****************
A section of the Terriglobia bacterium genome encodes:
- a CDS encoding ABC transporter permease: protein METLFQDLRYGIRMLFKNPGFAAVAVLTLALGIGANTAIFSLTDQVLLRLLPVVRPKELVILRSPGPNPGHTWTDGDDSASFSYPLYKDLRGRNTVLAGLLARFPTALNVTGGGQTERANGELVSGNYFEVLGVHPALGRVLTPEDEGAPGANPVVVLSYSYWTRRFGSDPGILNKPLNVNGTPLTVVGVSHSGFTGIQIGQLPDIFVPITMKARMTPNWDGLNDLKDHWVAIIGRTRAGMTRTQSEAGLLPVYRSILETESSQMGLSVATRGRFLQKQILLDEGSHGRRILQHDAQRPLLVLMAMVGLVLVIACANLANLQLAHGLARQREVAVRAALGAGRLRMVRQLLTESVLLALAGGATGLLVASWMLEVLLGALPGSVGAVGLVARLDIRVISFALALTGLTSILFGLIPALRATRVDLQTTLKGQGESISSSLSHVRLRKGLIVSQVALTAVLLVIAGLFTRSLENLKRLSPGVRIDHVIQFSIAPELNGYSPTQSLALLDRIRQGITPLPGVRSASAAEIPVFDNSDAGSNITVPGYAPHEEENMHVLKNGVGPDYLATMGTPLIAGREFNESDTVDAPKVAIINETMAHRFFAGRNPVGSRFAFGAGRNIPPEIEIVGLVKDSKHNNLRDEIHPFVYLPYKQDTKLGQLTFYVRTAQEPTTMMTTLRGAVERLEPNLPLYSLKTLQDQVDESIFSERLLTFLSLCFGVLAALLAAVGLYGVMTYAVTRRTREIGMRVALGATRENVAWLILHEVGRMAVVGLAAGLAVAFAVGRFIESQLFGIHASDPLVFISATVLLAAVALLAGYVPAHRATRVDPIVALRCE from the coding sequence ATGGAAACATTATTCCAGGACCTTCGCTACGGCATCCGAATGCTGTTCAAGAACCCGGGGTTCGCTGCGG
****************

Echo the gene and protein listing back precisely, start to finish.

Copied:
A section of the Terriglobia bacterium genome encodes:
- a CDS encoding ABC transporter permease: protein METLFQDLRYGIRMLFKNPGFAAVAVLTLALGIGANTAIFSLTDQVLLRLLPVVRPKELVILRSPGPNPGHTWTDGDDSASFSYPLYKDLRGRNTVLAGLLARFPTALNVTGGGQTERANGELVSGNYFEVLGVHPALGRVLTPEDEGAPGANPVVVLSYSYWTRRFGSDPGILNKPLNVNGTPLTVVGVSHSGFTGIQIGQLPDIFVPITMKARMTPNWDGLNDLKDHWVAIIGRTRAGMTRTQSEAGLLPVYRSILETESSQMGLSVATRGRFLQKQILLDEGSHGRRILQHDAQRPLLVLMAMVGLVLVIACANLANLQLAHGLARQREVAVRAALGAGRLRMVRQLLTESVLLALAGGATGLLVASWMLEVLLGALPGSVGAVGLVARLDIRVISFALALTGLTSILFGLIPALRATRVDLQTTLKGQGESISSSLSHVRLRKGLIVSQVALTAVLLVIAGLFTRSLENLKRLSPGVRIDHVIQFSIAPELNGYSPTQSLALLDRIRQGITPLPGVRSASAAEIPVFDNSDAGSNITVPGYAPHEEENMHVLKNGVGPDYLATMGTPLIAGREFNESDTVDAPKVAIINETMAHRFFAGRNPVGSRFAFGAGRNIPPEIEIVGLVKDSKHNNLRDEIHPFVYLPYKQDTKLGQLTFYVRTAQEPTTMMTTLRGAVERLEPNLPLYSLKTLQDQVDESIFSERLLTFLSLCFGVLAALLAAVGLYGVMTYAVTRRTREIGMRVALGATRENVAWLILHEVGRMAVVGLAAGLAVAFAVGRFIESQLFGIHASDPLVFISATVLLAAVALLAGYVPAHRATRVDPIVALRCE from the coding sequence ATGGAAACATTATTCCAGGACCTTCGCTACGGCATCCGAATGCTGTTCAAGAACCCGGGGTTCGCTGCGG